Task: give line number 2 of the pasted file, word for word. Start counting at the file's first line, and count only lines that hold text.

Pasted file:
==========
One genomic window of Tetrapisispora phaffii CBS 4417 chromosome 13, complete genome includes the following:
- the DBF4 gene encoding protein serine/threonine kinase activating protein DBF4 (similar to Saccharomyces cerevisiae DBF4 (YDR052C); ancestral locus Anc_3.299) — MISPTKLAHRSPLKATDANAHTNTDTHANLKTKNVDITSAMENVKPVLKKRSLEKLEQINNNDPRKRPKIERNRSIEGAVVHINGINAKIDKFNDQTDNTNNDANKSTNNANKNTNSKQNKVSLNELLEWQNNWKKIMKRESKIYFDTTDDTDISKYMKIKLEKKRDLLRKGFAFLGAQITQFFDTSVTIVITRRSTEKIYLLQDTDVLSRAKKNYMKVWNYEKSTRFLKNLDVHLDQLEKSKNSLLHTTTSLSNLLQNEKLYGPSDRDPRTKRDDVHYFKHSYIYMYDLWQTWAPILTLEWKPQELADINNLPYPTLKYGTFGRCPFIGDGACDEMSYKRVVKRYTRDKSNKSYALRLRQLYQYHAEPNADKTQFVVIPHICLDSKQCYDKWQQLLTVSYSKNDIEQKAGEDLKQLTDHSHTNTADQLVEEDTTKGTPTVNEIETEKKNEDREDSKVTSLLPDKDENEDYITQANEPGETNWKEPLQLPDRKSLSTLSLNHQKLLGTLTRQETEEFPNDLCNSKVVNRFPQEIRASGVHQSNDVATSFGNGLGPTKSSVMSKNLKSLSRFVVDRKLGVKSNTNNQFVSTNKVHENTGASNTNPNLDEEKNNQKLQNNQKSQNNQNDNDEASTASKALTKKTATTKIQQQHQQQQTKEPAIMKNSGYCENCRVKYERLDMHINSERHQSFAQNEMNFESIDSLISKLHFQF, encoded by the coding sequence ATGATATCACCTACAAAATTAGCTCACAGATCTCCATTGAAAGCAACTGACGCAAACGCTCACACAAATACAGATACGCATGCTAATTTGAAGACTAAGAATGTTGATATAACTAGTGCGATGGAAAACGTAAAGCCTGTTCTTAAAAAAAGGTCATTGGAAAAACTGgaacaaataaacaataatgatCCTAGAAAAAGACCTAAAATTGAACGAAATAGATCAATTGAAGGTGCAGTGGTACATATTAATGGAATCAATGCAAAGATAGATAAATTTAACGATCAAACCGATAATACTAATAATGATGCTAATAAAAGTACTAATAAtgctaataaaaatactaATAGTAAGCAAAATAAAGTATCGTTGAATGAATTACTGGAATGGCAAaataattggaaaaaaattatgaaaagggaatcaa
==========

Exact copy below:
- the DBF4 gene encoding protein serine/threonine kinase activating protein DBF4 (similar to Saccharomyces cerevisiae DBF4 (YDR052C); ancestral locus Anc_3.299) — MISPTKLAHRSPLKATDANAHTNTDTHANLKTKNVDITSAMENVKPVLKKRSLEKLEQINNNDPRKRPKIERNRSIEGAVVHINGINAKIDKFNDQTDNTNNDANKSTNNANKNTNSKQNKVSLNELLEWQNNWKKIMKRESKIYFDTTDDTDISKYMKIKLEKKRDLLRKGFAFLGAQITQFFDTSVTIVITRRSTEKIYLLQDTDVLSRAKKNYMKVWNYEKSTRFLKNLDVHLDQLEKSKNSLLHTTTSLSNLLQNEKLYGPSDRDPRTKRDDVHYFKHSYIYMYDLWQTWAPILTLEWKPQELADINNLPYPTLKYGTFGRCPFIGDGACDEMSYKRVVKRYTRDKSNKSYALRLRQLYQYHAEPNADKTQFVVIPHICLDSKQCYDKWQQLLTVSYSKNDIEQKAGEDLKQLTDHSHTNTADQLVEEDTTKGTPTVNEIETEKKNEDREDSKVTSLLPDKDENEDYITQANEPGETNWKEPLQLPDRKSLSTLSLNHQKLLGTLTRQETEEFPNDLCNSKVVNRFPQEIRASGVHQSNDVATSFGNGLGPTKSSVMSKNLKSLSRFVVDRKLGVKSNTNNQFVSTNKVHENTGASNTNPNLDEEKNNQKLQNNQKSQNNQNDNDEASTASKALTKKTATTKIQQQHQQQQTKEPAIMKNSGYCENCRVKYERLDMHINSERHQSFAQNEMNFESIDSLISKLHFQF, encoded by the coding sequence ATGATATCACCTACAAAATTAGCTCACAGATCTCCATTGAAAGCAACTGACGCAAACGCTCACACAAATACAGATACGCATGCTAATTTGAAGACTAAGAATGTTGATATAACTAGTGCGATGGAAAACGTAAAGCCTGTTCTTAAAAAAAGGTCATTGGAAAAACTGgaacaaataaacaataatgatCCTAGAAAAAGACCTAAAATTGAACGAAATAGATCAATTGAAGGTGCAGTGGTACATATTAATGGAATCAATGCAAAGATAGATAAATTTAACGATCAAACCGATAATACTAATAATGATGCTAATAAAAGTACTAATAAtgctaataaaaatactaATAGTAAGCAAAATAAAGTATCGTTGAATGAATTACTGGAATGGCAAaataattggaaaaaaattatgaaaagggaatcaa